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on February 16, 2002
When I read something that is subtitled "A continuation of Jane Austen's Pride and Prejudice", I am looking for three things: a chance to revisit favorite characters, reading plausible and interesting stories about these characters, and Austen's elegant and witty style. I would say that the author almost succeeds in the first two objectives but fails, not surprisingly, in the last. I don't expect many people to be able to write like Jane Austen, but I do expect something more substantive in the way of story. While it was great to hang out with Elizabeth again, I didn't feel that I got to know Darcy better at all. He is mentioned only in the most abstract terms. For that matter, I didn't get to know anyone really. The twenty five letters are all by Elizabeth to Jane. It would have been more interesting to have correspondence from Jane to Elizabeth also, and maybe from Lydia as well.
While the letters capture the style of Austen's times, they are lightweight and rather brief. Twenty-five letters with at least three blank pages between each letter comes out to about 115 pages of text.
I enjoyed this but was not blown away by it.
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on December 2, 2001
I was surprised to find how much I enjoyed reading this book, because I had noticed some of the more negative reviews and wondered about them. Thankfully, I read enough other reviews to
peak my curiosity so that I went out and bought Letters.
Of course, one knows you can't please all of the people all of the time. I noticed that the majority of positive reviews far out-weighed the others, so I began reading with an expectation to be entertained and delighted. I was not disappointed.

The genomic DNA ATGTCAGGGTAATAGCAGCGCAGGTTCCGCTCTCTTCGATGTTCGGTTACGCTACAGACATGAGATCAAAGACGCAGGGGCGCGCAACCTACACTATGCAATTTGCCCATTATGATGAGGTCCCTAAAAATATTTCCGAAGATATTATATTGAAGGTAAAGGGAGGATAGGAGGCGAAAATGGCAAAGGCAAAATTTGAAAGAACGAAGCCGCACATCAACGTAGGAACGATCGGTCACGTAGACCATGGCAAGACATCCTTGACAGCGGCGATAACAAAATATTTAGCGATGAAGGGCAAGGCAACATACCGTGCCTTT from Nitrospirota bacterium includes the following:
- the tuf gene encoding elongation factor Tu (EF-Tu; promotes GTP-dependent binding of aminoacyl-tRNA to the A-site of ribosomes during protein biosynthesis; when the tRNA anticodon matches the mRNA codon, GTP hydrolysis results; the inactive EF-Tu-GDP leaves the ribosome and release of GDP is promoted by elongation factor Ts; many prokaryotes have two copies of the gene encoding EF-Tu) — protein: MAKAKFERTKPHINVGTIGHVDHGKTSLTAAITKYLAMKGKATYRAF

Letters from Pemberley is a fascinating respite from the woes of our current world. I was transported back in time to Austen's English countryside and manners. Though not Jane Austen, as the author herself claims in her introduction, she has come close to
capturing the nuances of the Austen style.
True, though I would have liked very much to see more inter-action between Lizzy and sister Jane, and between Lizzy and Darcy, rather than a "telling in letters," I was, apart from that one dismay, charmed by the recounting of Mistress Darcy's first year. I wished to see more interaction because I wanted the book to be longer! My disappointment was in the fact that it ended just as I was set to inhale more.
So I would hope that Jane Dawkins writes yet another continuation, so I can once again immerse myself in the world of Austen. Perhaps a book about Elizabeth and Darcy in their later years would fulfill all our yearnings!
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on August 13, 2001
I can't say that I didn't finish reading-- I did want to know what happened, but I would hardly call this a "page turner." I did read it in one sitting, but mostly because it was short. I believe that the other reviewers are correct, that the book is true to Austen's style but not to the characters-- they really lack the fire of the original. I think the biggest problem was Dawkin's choice to do letters from Lizzy to Jane, but no responses-- why the limitation? It certainly made it harder to show, without making Lizzy seem immodest, how much she should be admired for standing up to criticism for her lack of standing in society. It also made all of Lizzy's letters seem stilted, because they had to supply a reiteration of all of Jane's letters to her. A combination of narrative, and letters from both, as in the original, would have been much easier for Dawkins to write, and much more enjoyable for the reader. I would encourage Dawkins to try again, if she might, because I do believe her writing shows that she understands the way Austen writes. As it was written, however, I have to say this was not worthy.
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on August 2, 2001